I started with the forester. Because he is the first character the reader is introduced to, he helps you build your own picture of the world and perhaps affects how you imagine the other characters. 

The character I initially pictured as the forester was naturally, not that interesting, because, well, the only words you are given to imagine him in your imagination is "forester". So I quickly began varying the design of the forester, quickly, just for fun. 

initial forester design stage.
As you can see, the silhouettes are quite vague. I couldn't decide if the forester should be a nimble, agile explorer, or some sort of rooted type, Father Christmas-y, figure. 

I decided to take the nimble design a little bit further, because the story informs us that the forester can climb. It wouldn't look believable seeing an enormous, bulky character dotting up a tree, as if gravity didn't exist. 

...Or maybe gravity doesn't exist in this world? These are the kinds of fundamental questions I keep having to consider when piecing together these visuals. 

Anyway, it was the nimble design that was taken further to begin with. 

quick, (badly painted), forester next step.

However, I really lost interest in the piece as I was working on it. The design itself was incredibly boring  and non-original. 

So then I actually began to think about the importance behind the designs of the characters and how greatly they can be used to convey personality in an awesome way. I wanted to be working on one that would be symbolic, interesting, original, and appealing - not wasting time on a bland, badly thought-out piece.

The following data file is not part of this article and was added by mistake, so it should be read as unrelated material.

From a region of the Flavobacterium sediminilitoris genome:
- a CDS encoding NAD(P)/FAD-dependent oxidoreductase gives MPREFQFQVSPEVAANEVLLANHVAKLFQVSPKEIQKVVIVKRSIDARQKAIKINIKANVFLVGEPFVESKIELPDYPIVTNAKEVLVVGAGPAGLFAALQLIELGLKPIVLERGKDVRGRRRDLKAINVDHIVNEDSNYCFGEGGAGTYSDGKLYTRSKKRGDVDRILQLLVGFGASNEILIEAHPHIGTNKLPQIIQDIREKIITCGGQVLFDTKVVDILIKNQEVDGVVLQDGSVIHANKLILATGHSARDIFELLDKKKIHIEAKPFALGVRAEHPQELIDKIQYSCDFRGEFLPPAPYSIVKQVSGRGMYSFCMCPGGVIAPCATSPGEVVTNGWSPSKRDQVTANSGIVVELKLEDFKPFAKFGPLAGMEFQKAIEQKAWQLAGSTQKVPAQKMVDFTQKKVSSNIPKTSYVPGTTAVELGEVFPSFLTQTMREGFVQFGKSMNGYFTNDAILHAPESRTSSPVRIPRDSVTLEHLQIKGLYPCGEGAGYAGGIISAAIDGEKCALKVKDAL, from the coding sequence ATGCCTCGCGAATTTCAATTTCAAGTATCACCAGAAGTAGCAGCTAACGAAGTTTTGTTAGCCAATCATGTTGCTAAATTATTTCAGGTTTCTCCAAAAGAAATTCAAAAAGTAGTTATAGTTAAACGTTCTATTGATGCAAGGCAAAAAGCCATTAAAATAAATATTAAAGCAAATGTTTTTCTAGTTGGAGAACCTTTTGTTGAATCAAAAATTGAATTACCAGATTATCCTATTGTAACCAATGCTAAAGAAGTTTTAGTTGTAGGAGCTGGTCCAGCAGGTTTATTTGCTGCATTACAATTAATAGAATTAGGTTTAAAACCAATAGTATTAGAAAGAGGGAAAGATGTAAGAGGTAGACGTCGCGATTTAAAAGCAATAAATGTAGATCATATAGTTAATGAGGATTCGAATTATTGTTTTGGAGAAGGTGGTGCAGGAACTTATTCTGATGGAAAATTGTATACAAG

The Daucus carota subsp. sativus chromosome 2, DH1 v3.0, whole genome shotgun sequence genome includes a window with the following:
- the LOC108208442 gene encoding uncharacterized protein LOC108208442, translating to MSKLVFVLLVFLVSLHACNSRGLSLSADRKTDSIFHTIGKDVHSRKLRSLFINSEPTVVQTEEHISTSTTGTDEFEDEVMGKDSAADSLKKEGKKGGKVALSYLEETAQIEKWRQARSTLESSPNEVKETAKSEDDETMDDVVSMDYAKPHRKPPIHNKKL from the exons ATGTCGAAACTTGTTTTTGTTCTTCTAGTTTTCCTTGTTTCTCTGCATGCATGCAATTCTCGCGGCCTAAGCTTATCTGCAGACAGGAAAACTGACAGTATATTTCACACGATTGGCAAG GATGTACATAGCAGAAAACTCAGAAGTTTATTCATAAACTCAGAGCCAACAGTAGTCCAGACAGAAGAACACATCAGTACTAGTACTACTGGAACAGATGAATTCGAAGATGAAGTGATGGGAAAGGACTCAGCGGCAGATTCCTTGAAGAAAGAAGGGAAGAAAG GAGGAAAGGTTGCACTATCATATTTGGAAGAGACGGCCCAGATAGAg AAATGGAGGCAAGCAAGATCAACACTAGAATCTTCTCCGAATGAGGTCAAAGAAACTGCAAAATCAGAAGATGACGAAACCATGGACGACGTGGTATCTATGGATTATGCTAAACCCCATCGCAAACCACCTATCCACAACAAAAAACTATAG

So I went back to the drawing board, and I'm still there.

I'm currently beginning to play with images of different trees, to influence the symbolism behind the characters' designs. 

"La Luna" (Pixar, 2011), does this in such a charming way, which really helped create some very memorable characters, despite only being less than 7 minutes long. 

La Luna (Pixar). Note the facial hair in relation to the brush and mop. 

So for example, this is the sort of thing I'm going to be doing with the designs. (I made this picture in literally 2 minutes, purely as an example). 

very rough example of using objects to influence design. 

So I shall hopefully have some interesting designs to update with in the coming few days.